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Lawmakers chafe at proposal to redistribute carryover dollars among schools as salve to proposed budget cuts

Megan Messerly
Megan Messerly
Riley Snyder
Riley Snyder
Legislature
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Members of the Assembly during a Saturday hearing excoriated a bill that proposes allowing the Clark County School District to take back carryover dollars from schools and redistribute them among those that stand to be hit hardest by the budget cuts under consideration by the Legislature.

John Vellardita, executive director of the Clark County Education Association, pitched the legislation, AB2, as a way for lawmakers to ease some of the burden on Clark County’s neediest schools should the Legislature cut funding from two categorical programs. Lawmakers are considering slashing $31 million in literacy specialists from Read by Grade 3 and $70 million from SB178, which gave certain schools an extra $1,200 per child to support low-achieving students, in an effort to close the state’s $1.2 billion budget gap.

Vellardita argued that the legislation would serve to level the playing field among Clark County schools, citing a figure that 81 percent of schools that receive either Read by Grade 3 or SB178 funds will not have “any significant carryover dollars” that would let them restore cuts to those two programs. By contrast, he said that 61 schools in affluent areas collectively draw down $12 million in carryover dollars.

“We have 61 schools in the Clark County School District, very affluent schools, these are the suburb schools, they're going to have 17 percent of these carryover dollars,” Vellardita said. “They don't have one kid for SB178. They don't have one kid for Read by 3. They'll have their money but it won't be used for the most neediest.”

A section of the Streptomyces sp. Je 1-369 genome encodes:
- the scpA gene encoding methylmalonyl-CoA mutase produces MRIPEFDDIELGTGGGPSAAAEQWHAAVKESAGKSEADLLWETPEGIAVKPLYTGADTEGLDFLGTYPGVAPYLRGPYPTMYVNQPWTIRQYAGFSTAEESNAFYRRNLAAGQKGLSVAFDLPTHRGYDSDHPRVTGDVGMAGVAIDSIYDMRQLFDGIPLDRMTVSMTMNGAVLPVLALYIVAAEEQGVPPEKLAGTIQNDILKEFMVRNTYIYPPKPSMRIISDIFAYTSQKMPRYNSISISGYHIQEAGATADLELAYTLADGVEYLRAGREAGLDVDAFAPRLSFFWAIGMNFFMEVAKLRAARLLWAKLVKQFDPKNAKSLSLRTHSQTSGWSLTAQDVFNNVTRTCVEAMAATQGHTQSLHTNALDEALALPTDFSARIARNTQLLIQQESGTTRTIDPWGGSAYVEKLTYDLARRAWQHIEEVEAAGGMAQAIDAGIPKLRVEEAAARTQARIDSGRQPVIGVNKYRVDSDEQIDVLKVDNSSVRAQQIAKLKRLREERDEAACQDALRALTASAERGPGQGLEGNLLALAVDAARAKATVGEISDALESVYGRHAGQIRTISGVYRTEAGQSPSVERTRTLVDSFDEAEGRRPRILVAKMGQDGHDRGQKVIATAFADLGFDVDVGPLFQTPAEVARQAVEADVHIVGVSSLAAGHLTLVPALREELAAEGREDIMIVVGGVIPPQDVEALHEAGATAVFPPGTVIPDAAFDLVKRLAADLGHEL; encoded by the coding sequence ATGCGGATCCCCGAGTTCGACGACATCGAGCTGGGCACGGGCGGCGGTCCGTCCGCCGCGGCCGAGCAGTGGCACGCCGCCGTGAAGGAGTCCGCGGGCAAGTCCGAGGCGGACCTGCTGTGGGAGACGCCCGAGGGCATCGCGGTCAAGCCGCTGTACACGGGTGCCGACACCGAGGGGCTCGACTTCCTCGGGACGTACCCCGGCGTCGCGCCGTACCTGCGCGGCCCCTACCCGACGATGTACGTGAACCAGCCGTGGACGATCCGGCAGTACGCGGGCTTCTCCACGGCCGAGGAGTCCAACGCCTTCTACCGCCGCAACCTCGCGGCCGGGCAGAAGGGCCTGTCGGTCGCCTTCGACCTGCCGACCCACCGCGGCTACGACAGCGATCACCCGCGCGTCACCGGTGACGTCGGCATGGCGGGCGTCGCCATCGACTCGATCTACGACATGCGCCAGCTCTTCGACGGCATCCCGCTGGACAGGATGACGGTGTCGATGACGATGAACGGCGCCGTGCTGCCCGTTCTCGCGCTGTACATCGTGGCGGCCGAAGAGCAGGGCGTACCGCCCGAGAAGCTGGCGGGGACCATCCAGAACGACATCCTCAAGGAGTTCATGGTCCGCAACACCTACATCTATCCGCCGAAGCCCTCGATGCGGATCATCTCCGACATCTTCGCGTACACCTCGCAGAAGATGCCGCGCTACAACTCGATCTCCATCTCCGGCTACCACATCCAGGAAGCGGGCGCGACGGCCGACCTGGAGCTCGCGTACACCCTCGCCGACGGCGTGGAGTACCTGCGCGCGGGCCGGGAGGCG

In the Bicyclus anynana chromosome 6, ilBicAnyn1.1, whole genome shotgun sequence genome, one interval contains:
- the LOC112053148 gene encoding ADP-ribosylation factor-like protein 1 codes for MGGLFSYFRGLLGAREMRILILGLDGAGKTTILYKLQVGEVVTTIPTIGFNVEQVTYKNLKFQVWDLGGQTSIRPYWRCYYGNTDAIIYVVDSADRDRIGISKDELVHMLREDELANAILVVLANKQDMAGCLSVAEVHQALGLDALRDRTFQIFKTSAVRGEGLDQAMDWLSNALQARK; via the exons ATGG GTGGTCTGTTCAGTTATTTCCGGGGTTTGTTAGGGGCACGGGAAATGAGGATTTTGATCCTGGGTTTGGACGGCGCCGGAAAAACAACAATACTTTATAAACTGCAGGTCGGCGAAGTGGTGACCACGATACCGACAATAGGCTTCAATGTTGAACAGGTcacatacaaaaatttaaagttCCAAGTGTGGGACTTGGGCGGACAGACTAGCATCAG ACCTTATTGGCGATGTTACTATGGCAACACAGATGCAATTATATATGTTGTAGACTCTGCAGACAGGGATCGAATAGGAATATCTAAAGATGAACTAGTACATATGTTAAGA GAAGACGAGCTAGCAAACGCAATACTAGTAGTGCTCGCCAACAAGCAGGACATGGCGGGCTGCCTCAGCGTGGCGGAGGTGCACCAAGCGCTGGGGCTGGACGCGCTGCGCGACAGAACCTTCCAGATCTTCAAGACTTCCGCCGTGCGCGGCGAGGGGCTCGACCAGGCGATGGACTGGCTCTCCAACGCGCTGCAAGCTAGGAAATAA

During the hearing, Vellardita presented an amendment to the bill that would require the dollars flow to schools that “have lost funding resulting in service and program deductions,” though he added that lawmakers could be more specific to SB178 and Read by Grade 3 should they so choose.

The better solution, Vellardita said, would be for lawmakers to raise revenue, something the Clark County Education Association has pushed for since before the special session, and eliminating the proposed cuts entirely. Absent that, he suggested that AB2 was a good option for lawmakers to lessen the harm of the proposed cuts to the 195,000 students served by the programs.

“We'd love to see revenue introduced so that we're not looking at these kind of changes, and if that happens, we would say don't pass bills like this,” Vellardita said. “But given where we're at today, that's not the case.”

But lawmakers, during the hearing, raised concerns that the legislation could actually exacerbate inequalities in schools and didn’t broadly address the issues with cuts to K-12 statewide.

Democratic Assemblywoman Maggie Carlton lambasted the legislation as a “scheme” that would “take care of Clark County kids and leave kids in 16 other counties behind.”

“Mr. Vellardita is here advocating for 195,000 students, but last year we had almost 487,000 students in this state, and when we enter the capital, yes, we do represent our districts, but we also take care of every kid in this state,” Carlton said. “If we can't come up with a comprehensive solution to address everything in this state, then I don't think it would be fair to the kids in the other 16 counties.”

Democratic Assemblywoman Selena Torres, a Clark County School District teacher, said that there are a significant number of Title I schools, or those with a high percentage of children from low-income families, with carryover funds. She suggested those schools may have those dollars because they are only able to hire less experienced teachers and therefore save money on salaries.

“Additionally, they are planning their budget knowing that they're going to be able to use those over the next year,” Torres said. “So our principals the last fiscal year planned their budget assuming that, if there’s cuts, I want to make sure we have some pot of money that I can go into, like a savings account.”

Republican Assemblyman Glen Leavitt noted the difficult financial straits many schools are likely to find themselves in during the coming school year.